However, the remains of that area excavated by archaeologists are from the subsequent Indo-Parthian period. After suffering an earthquake, the builders quit using crude stones for construction, but built the city ramparts using ashlars with protuberances on their back. The city gate has a hall of 11m depth and watchtowers on both sides of the ramparts. Since there flowed two rivers nearby, water places and a drainage system were not provided in the city.

Before the city of Sirkap would be destroyed by the Kushan Empire in the first century, many religious buildings were erected along the main street. The largest was the apsidal temple laid out in the center of a vast precincts surrounded by roadside buildings on one side and thick walls on the other three.
The temple consists of a worship hall accompanied with a porch and a rear circular sanctum. Its walls were ornamented with acanthus-patterned stucco. The sanctum is supposed to have been covered with a vault ceiling like at the Chaityagrihas of Indian cave temples, and a Stupa might have been enshrined there.

Small stupa in Sirkap

Near this temple is the eshrine of double-headed eaglef surmounted with a small stupa. The walls of its stereobate are partitioned with pilasters with Corinthian capitals, which was probably brought by the Kushans, and each division has a relief; Greek-style gabled temple, a Chaityagriha like those seen in the Ajanta caves, and a Torana gate like in Sanchi, respectively. The gable of the relief temple is likely to have been decorated with painted animal figures.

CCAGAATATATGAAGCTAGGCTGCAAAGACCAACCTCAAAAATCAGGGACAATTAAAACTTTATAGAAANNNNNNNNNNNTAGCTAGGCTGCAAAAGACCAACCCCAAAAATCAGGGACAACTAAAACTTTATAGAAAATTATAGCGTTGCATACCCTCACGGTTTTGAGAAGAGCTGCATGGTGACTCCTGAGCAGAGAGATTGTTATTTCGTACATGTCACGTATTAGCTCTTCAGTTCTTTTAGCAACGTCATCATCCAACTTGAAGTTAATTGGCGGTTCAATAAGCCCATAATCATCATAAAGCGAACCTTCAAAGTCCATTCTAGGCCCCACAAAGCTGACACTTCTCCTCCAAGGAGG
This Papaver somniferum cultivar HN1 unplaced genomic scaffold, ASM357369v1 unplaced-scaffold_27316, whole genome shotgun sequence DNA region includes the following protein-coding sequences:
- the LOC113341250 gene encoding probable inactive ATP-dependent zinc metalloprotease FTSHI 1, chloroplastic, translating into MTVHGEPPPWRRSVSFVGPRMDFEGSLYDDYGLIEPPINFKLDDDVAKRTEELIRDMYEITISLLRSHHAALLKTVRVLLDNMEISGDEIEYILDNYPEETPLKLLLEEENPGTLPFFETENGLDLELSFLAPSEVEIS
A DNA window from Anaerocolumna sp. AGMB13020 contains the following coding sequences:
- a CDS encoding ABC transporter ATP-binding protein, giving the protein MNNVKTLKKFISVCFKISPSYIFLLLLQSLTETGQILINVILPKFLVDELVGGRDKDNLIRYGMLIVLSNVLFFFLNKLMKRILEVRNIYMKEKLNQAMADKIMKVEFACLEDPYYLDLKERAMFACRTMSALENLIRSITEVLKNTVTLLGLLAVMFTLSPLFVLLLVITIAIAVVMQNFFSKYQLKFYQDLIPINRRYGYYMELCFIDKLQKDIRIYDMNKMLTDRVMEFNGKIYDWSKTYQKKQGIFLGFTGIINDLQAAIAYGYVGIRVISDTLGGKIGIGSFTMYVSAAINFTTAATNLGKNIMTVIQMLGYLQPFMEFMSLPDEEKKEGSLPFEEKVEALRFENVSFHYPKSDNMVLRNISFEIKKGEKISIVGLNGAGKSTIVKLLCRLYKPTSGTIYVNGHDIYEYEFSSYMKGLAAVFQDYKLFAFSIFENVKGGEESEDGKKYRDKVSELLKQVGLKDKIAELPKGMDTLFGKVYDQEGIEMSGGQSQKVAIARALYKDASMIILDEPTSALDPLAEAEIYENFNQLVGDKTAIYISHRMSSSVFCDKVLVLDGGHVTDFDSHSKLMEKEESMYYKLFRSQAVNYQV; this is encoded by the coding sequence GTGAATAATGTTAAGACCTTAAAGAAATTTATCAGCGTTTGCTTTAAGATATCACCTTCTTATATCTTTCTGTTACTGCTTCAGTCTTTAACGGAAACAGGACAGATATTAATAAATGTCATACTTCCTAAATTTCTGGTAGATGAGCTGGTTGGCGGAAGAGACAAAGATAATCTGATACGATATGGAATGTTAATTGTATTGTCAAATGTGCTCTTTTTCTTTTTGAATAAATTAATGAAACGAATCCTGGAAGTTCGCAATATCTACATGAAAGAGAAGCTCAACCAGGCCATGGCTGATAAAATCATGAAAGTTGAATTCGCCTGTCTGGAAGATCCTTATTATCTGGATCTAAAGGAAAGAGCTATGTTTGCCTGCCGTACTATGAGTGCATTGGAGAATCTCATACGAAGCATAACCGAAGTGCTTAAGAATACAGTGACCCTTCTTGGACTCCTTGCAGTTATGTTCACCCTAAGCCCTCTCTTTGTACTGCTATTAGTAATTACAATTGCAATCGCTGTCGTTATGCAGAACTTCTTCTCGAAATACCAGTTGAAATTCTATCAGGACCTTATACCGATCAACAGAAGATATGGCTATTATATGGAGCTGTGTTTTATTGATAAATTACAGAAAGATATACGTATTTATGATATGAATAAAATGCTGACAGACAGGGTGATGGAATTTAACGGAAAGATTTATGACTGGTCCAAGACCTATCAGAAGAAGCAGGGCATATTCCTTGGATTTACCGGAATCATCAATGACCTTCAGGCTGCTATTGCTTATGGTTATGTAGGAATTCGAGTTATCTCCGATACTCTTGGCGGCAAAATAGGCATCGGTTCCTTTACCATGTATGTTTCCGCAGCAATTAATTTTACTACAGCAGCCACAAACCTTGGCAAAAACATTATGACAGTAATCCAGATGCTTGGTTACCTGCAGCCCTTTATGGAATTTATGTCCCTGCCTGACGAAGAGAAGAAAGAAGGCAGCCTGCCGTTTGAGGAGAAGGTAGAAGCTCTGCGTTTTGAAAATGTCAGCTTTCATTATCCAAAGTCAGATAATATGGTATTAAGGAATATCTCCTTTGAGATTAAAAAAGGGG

In this shrine coexist various styles from various regions in the world, indicating that this was a knotting place of the arts of East and West. There is a legend that St. Thomas, one of the twelve apostles, stayed here at a palace in 40 C.E. on the way south to India on a missionary journey, and he had an audience there with the Indo-Parthian king, Gondopharnes.


The site of Sirsukh

The remains of the city of Sirsukh, constructed by Kushanas, also plainly indicates Greek influence. Although it adapted itself to the natural configuration like hills and streams, the whole city was encircled with high walls, with hemicycle bastions, in a rectangular plan, similar to other Central Asian cities.